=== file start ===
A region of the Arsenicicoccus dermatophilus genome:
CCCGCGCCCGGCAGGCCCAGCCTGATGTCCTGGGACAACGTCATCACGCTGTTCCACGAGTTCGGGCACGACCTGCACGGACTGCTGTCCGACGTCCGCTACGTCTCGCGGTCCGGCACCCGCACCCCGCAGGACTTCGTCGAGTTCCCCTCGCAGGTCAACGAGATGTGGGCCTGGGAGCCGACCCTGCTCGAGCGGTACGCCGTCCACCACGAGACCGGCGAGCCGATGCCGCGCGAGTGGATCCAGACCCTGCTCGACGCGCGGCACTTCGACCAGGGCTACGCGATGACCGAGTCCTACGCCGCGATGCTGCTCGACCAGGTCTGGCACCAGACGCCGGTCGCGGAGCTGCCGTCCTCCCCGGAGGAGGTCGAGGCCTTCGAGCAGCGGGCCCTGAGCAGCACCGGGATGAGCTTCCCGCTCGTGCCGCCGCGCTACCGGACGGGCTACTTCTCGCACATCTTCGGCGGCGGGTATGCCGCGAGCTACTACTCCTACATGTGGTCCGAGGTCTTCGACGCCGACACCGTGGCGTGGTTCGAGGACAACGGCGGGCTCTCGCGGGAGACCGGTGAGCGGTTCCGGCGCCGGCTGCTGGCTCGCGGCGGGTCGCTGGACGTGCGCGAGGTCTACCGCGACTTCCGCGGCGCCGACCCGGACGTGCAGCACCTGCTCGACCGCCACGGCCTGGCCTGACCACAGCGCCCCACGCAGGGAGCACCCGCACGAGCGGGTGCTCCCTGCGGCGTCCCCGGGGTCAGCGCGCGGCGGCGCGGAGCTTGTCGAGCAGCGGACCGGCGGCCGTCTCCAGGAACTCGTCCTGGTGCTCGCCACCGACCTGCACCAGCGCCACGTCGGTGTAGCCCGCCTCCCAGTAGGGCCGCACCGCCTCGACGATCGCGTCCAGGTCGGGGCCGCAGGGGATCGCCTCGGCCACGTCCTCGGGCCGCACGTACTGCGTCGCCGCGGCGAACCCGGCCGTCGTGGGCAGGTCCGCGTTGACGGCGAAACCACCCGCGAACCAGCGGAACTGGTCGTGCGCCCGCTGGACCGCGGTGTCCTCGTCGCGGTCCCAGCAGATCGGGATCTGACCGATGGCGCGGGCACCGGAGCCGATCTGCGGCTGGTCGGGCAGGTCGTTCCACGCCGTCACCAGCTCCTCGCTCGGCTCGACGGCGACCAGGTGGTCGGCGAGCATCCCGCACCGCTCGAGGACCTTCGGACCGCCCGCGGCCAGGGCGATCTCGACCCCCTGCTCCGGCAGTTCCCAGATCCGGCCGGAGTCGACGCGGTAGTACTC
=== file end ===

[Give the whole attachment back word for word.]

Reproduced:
A region of the Arsenicicoccus dermatophilus genome:
CCCGCGCCCGGCAGGCCCAGCCTGATGTCCTGGGACAACGTCATCACGCTGTTCCACGAGTTCGGGCACGACCTGCACGGACTGCTGTCCGACGTCCGCTACGTCTCGCGGTCCGGCACCCGCACCCCGCAGGACTTCGTCGAGTTCCCCTCGCAGGTCAACGAGATGTGGGCCTGGGAGCCGACCCTGCTCGAGCGGTACGCCGTCCACCACGAGACCGGCGAGCCGATGCCGCGCGAGTGGATCCAGACCCTGCTCGACGCGCGGCACTTCGACCAGGGCTACGCGATGACCGAGTCCTACGCCGCGATGCTGCTCGACCAGGTCTGGCACCAGACGCCGGTCGCGGAGCTGCCGTCCTCCCCGGAGGAGGTCGAGGCCTTCGAGCAGCGGGCCCTGAGCAGCACCGGGATGAGCTTCCCGCTCGTGCCGCCGCGCTACCGGACGGGCTACTTCTCGCACATCTTCGGCGGCGGGTATGCCGCGAGCTACTACTCCTACATGTGGTCCGAGGTCTTCGACGCCGACACCGTGGCGTGGTTCGAGGACAACGGCGGGCTCTCGCGGGAGACCGGTGAGCGGTTCCGGCGCCGGCTGCTGGCTCGCGGCGGGTCGCTGGACGTGCGCGAGGTCTACCGCGACTTCCGCGGCGCCGACCCGGACGTGCAGCACCTGCTCGACCGCCACGGCCTGGCCTGACCACAGCGCCCCACGCAGGGAGCACCCGCACGAGCGGGTGCTCCCTGCGGCGTCCCCGGGGTCAGCGCGCGGCGGCGCGGAGCTTGTCGAGCAGCGGACCGGCGGCCGTCTCCAGGAACTCGTCCTGGTGCTCGCCACCGACCTGCACCAGCGCCACGTCGGTGTAGCCCGCCTCCCAGTAGGGCCGCACCGCCTCGACGATCGCGTCCAGGTCGGGGCCGCAGGGGATCGCCTCGGCCACGTCCTCGGGCCGCACGTACTGCGTCGCCGCGGCGAACCCGGCCGTCGTGGGCAGGTCCGCGTTGACGGCGAAACCACCCGCGAACCAGCGGAACTGGTCGTGCGCCCGCTGGACCGCGGTGTCCTCGTCGCGGTCCCAGCAGATCGGGATCTGACCGATGGCGCGGGCACCGGAGCCGATCTGCGGCTGGTCGGGCAGGTCGTTCCACGCCGTCACCAGCTCCTCGCTCGGCTCGACGGCGACCAGGTGGTCGGCGAGCATCCCGCACCGCTCGAGGACCTTCGGACCGCCCGCGGCCAGGGCGATCTCGACCCCCTGCTCCGGCAGTTCCCAGATCCGGCCGGAGTCGACGCGGTAGTACTC